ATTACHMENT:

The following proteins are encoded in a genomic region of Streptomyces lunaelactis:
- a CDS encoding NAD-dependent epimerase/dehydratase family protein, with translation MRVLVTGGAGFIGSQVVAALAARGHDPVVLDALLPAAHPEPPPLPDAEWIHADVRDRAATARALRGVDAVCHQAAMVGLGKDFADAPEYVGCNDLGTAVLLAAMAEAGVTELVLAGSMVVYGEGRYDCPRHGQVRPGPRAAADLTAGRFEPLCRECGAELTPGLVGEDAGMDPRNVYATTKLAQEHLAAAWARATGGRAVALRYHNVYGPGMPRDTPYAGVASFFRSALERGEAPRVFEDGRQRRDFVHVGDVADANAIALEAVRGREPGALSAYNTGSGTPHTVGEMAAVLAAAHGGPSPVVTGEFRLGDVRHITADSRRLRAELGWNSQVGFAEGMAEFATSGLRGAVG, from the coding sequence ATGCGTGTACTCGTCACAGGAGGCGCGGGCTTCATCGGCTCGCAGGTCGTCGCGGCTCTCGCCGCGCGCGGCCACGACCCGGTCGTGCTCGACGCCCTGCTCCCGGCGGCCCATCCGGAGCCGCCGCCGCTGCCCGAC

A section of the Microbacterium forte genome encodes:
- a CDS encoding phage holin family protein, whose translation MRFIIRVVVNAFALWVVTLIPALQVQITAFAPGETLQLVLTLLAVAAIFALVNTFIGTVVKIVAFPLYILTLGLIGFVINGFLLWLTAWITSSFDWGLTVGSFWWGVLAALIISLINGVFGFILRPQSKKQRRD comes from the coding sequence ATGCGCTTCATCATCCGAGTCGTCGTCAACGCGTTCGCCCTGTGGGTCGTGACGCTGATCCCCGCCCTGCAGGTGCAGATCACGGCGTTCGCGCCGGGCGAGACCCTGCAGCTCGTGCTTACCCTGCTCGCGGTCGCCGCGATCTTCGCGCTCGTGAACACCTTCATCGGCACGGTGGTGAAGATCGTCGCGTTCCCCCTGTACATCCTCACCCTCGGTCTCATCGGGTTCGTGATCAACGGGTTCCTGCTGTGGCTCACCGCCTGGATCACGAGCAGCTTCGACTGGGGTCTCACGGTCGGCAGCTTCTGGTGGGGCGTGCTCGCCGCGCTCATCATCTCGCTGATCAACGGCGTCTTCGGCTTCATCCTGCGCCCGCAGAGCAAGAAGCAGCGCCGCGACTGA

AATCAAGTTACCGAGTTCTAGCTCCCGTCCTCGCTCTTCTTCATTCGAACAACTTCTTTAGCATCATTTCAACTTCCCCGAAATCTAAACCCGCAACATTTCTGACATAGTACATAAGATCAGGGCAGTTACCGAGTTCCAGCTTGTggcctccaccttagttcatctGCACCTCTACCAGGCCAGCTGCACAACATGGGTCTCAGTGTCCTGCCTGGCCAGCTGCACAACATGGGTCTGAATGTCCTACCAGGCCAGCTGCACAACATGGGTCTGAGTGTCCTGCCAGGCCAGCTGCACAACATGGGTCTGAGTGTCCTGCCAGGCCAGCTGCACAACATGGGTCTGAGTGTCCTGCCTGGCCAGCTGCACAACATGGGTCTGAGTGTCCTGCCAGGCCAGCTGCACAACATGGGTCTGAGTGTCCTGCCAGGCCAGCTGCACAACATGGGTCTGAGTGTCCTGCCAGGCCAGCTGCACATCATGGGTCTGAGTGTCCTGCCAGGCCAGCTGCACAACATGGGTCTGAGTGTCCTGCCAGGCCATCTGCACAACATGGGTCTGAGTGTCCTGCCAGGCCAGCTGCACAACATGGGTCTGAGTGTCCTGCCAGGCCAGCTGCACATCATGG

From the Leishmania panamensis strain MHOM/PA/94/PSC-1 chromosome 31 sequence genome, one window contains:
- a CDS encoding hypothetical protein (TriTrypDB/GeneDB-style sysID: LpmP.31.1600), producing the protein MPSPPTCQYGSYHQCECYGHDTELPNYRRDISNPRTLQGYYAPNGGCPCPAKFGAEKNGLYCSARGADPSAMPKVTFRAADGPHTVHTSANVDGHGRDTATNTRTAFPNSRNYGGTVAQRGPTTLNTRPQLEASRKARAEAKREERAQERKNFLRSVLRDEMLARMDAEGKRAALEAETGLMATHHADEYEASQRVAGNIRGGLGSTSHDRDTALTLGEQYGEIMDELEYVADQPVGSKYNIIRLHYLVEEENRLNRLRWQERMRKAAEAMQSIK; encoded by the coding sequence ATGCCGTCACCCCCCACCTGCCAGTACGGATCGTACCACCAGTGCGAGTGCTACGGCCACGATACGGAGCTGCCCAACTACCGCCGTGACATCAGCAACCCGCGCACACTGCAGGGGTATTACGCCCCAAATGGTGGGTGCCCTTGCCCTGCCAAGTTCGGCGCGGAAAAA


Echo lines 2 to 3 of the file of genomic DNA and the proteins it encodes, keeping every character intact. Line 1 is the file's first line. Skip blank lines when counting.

- a CDS encoding NAD-dependent epimerase/dehydratase family protein, with translation MRVLVTGGAGFIGSQVVAALAARGHDPVVLDALLPAAHPEPPPLPDAEWIHADVRDRAATARALRGVDAVCHQAAMVGLGKDFADAPEYVGCNDLGTAVLLAAMAEAGVTELVLAGSMVVYGEGRYDCPRHGQVRPGPRAAADLTAGRFEPLCRECGAELTPGLVGEDAGMDPRNVYATTKLAQEHLAAAWARATGGRAVALRYHNVYGPGMPRDTPYAGVASFFRSALERGEAPRVFEDGRQRRDFVHVGDVADANAIALEAVRGREPGALSAYNTGSGTPHTVGEMAAVLAAAHGGPSPVVTGEFRLGDVRHITADSRRLRAELGWNSQVGFAEGMAEFATSGLRGAVG, from the coding sequence ATGCGTGTACTCGTCACAGGAGGCGCGGGCTTCATCGGCTCGCAGGTCGTCGCGGCTCTCGCCGCGCGCGGCCACGACCCGGTCGTGCTCGACGCCCTGCTCCCGGCGGCCCATCCGGAGCCGCCGCCGCTGCCCGAC

A section of the Microbacterium forte genome encodes: